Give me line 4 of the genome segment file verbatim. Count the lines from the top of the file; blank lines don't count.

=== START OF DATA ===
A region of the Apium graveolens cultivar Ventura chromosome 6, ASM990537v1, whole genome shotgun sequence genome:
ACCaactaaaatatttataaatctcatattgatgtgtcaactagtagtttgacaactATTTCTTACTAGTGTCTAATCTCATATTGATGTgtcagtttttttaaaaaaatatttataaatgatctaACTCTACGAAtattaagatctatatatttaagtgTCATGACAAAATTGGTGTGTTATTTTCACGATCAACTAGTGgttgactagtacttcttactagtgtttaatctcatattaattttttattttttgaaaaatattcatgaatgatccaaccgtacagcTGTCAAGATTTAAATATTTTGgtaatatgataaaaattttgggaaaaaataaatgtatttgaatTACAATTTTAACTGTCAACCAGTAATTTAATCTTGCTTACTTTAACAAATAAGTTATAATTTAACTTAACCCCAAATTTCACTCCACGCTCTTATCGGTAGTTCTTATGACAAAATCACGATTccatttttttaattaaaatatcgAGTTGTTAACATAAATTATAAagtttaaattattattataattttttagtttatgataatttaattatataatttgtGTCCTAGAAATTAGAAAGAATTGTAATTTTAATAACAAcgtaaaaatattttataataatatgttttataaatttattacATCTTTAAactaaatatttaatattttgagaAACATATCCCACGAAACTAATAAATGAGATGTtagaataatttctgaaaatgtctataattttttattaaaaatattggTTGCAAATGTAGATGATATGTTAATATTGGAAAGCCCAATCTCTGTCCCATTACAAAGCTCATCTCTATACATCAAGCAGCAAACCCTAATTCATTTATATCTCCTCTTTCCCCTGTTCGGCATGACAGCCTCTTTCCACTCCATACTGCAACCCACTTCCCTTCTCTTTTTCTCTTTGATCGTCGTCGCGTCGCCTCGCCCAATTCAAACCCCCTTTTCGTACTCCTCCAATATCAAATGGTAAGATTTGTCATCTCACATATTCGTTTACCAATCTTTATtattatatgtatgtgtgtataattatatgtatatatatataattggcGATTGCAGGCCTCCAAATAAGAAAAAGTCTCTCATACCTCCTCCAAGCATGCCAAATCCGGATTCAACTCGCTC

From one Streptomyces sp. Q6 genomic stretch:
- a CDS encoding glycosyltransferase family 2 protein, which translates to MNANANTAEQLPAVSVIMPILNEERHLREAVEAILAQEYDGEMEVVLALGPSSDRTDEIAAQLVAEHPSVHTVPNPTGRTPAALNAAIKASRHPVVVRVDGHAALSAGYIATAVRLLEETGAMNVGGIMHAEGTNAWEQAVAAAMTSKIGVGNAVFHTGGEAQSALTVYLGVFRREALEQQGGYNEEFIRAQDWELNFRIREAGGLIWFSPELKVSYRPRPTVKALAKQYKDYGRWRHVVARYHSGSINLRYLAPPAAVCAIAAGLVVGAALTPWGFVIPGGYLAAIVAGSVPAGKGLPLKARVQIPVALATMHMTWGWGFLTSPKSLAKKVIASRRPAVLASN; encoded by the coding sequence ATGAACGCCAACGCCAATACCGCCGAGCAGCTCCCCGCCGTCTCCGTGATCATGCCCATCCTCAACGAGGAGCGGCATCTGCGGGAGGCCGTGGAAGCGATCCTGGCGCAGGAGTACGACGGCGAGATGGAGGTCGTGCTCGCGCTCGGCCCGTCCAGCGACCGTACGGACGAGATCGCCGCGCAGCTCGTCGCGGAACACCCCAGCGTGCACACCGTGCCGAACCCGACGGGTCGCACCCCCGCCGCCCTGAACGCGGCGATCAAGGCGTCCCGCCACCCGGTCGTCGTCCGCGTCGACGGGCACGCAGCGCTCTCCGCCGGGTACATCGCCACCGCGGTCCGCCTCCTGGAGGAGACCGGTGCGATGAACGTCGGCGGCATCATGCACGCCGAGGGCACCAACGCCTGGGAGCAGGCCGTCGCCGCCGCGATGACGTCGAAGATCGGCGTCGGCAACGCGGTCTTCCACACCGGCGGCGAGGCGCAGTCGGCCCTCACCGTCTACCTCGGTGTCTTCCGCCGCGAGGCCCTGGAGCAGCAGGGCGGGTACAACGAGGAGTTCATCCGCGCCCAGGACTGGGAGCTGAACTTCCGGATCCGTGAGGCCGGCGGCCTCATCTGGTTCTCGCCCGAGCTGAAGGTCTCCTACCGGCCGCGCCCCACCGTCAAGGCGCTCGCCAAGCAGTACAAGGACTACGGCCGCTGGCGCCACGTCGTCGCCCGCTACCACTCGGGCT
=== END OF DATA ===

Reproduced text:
- a CDS encoding glycosyltransferase family 2 protein, which translates to MNANANTAEQLPAVSVIMPILNEERHLREAVEAILAQEYDGEMEVVLALGPSSDRTDEIAAQLVAEHPSVHTVPNPTGRTPAALNAAIKASRHPVVVRVDGHAALSAGYIATAVRLLEETGAMNVGGIMHAEGTNAWEQAVAAAMTSKIGVGNAVFHTGGEAQSALTVYLGVFRREALEQQGGYNEEFIRAQDWELNFRIREAGGLIWFSPELKVSYRPRPTVKALAKQYKDYGRWRHVVARYHSGSINLRYLAPPAAVCAIAAGLVVGAALTPWGFVIPGGYLAAIVAGSVPAGKGLPLKARVQIPVALATMHMTWGWGFLTSPKSLAKKVIASRRPAVLASN; encoded by the coding sequence ATGAACGCCAACGCCAATACCGCCGAGCAGCTCCCCGCCGTCTCCGTGATCATGCCCATCCTCAACGAGGAGCGGCATCTGCGGGAGGCCGTGGAAGCGATCCTGGCGCAGGAGTACGACGGCGAGATGGAGGTCGTGCTCGCGCTCGGCCCGTCCAGCGACCGTACGGACGAGATCGCCGCGCAGCTCGTCGCGGAACACCCCAGCGTGCACACCGTGCCGAACCCGACGGGTCGCACCCCCGCCGCCCTGAACGCGGCGATCAAGGCGTCCCGCCACCCGGTCGTCGTCCGCGTCGACGGGCACGCAGCGCTCTCCGCCGGGTACATCGCCACCGCGGTCCGCCTCCTGGAGGAGACCGGTGCGATGAACGTCGGCGGCATCATGCACGCCGAGGGCACCAACGCCTGGGAGCAGGCCGTCGCCGCCGCGATGACGTCGAAGATCGGCGTCGGCAACGCGGTCTTCCACACCGGCGGCGAGGCGCAGTCGGCCCTCACCGTCTACCTCGGTGTCTTCCGCCGCGAGGCCCTGGAGCAGCAGGGCGGGTACAACGAGGAGTTCATCCGCGCCCAGGACTGGGAGCTGAACTTCCGGATCCGTGAGGCCGGCGGCCTCATCTGGTTCTCGCCCGAGCTGAAGGTCTCCTACCGGCCGCGCCCCACCGTCAAGGCGCTCGCCAAGCAGTACAAGGACTACGGCCGCTGGCGCCACGTCGTCGCCCGCTACCACTCGGGCT